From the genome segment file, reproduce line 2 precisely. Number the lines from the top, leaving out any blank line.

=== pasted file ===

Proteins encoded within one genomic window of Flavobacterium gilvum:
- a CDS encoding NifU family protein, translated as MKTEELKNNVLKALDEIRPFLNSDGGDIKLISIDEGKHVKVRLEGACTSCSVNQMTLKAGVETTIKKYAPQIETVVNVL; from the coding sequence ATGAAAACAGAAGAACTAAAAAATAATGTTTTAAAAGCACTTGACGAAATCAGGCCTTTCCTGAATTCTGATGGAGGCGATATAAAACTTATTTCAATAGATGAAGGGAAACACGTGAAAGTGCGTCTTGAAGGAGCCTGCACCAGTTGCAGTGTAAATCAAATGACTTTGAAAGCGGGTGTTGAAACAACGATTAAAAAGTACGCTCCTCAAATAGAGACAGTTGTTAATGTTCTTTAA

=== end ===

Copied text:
- a CDS encoding NifU family protein, translated as MKTEELKNNVLKALDEIRPFLNSDGGDIKLISIDEGKHVKVRLEGACTSCSVNQMTLKAGVETTIKKYAPQIETVVNVL; from the coding sequence ATGAAAACAGAAGAACTAAAAAATAATGTTTTAAAAGCACTTGACGAAATCAGGCCTTTCCTGAATTCTGATGGAGGCGATATAAAACTTATTTCAATAGATGAAGGGAAACACGTGAAAGTGCGTCTTGAAGGAGCCTGCACCAGTTGCAGTGTAAATCAAATGACTTTGAAAGCGGGTGTTGAAACAACGATTAAAAAGTACGCTCCTCAAATAGAGACAGTTGTTAATGTTCTTTAA